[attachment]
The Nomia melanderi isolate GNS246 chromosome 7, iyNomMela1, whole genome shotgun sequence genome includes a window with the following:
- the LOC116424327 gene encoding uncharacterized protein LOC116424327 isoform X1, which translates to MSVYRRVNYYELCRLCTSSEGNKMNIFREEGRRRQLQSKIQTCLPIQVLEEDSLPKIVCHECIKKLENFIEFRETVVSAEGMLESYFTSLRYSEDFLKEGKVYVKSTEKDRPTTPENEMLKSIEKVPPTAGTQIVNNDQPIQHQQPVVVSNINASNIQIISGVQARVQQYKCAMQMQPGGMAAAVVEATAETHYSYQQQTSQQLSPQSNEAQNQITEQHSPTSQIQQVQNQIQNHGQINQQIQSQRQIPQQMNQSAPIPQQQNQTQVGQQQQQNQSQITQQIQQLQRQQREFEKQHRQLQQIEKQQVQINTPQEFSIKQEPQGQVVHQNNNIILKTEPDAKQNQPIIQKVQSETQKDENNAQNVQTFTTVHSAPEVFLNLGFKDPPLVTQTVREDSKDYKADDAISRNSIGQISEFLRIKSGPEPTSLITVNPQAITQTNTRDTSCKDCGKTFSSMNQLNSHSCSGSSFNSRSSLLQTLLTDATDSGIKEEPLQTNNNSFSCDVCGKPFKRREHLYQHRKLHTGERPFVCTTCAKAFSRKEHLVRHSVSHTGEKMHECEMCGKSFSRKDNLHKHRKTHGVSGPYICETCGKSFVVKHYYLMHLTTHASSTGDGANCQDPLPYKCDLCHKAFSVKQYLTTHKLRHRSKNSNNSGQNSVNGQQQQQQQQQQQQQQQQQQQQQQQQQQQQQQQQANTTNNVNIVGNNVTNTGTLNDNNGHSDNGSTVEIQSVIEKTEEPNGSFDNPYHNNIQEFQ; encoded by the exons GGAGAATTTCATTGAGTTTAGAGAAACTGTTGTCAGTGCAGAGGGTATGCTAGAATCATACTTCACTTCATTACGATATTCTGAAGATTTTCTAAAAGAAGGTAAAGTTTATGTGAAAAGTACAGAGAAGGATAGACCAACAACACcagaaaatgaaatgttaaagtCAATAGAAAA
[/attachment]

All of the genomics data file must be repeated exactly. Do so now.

The Nomia melanderi isolate GNS246 chromosome 7, iyNomMela1, whole genome shotgun sequence genome includes a window with the following:
- the LOC116424327 gene encoding uncharacterized protein LOC116424327 isoform X1, which translates to MSVYRRVNYYELCRLCTSSEGNKMNIFREEGRRRQLQSKIQTCLPIQVLEEDSLPKIVCHECIKKLENFIEFRETVVSAEGMLESYFTSLRYSEDFLKEGKVYVKSTEKDRPTTPENEMLKSIEKVPPTAGTQIVNNDQPIQHQQPVVVSNINASNIQIISGVQARVQQYKCAMQMQPGGMAAAVVEATAETHYSYQQQTSQQLSPQSNEAQNQITEQHSPTSQIQQVQNQIQNHGQINQQIQSQRQIPQQMNQSAPIPQQQNQTQVGQQQQQNQSQITQQIQQLQRQQREFEKQHRQLQQIEKQQVQINTPQEFSIKQEPQGQVVHQNNNIILKTEPDAKQNQPIIQKVQSETQKDENNAQNVQTFTTVHSAPEVFLNLGFKDPPLVTQTVREDSKDYKADDAISRNSIGQISEFLRIKSGPEPTSLITVNPQAITQTNTRDTSCKDCGKTFSSMNQLNSHSCSGSSFNSRSSLLQTLLTDATDSGIKEEPLQTNNNSFSCDVCGKPFKRREHLYQHRKLHTGERPFVCTTCAKAFSRKEHLVRHSVSHTGEKMHECEMCGKSFSRKDNLHKHRKTHGVSGPYICETCGKSFVVKHYYLMHLTTHASSTGDGANCQDPLPYKCDLCHKAFSVKQYLTTHKLRHRSKNSNNSGQNSVNGQQQQQQQQQQQQQQQQQQQQQQQQQQQQQQQQANTTNNVNIVGNNVTNTGTLNDNNGHSDNGSTVEIQSVIEKTEEPNGSFDNPYHNNIQEFQ; encoded by the exons GGAGAATTTCATTGAGTTTAGAGAAACTGTTGTCAGTGCAGAGGGTATGCTAGAATCATACTTCACTTCATTACGATATTCTGAAGATTTTCTAAAAGAAGGTAAAGTTTATGTGAAAAGTACAGAGAAGGATAGACCAACAACACcagaaaatgaaatgttaaagtCAATAGAAAA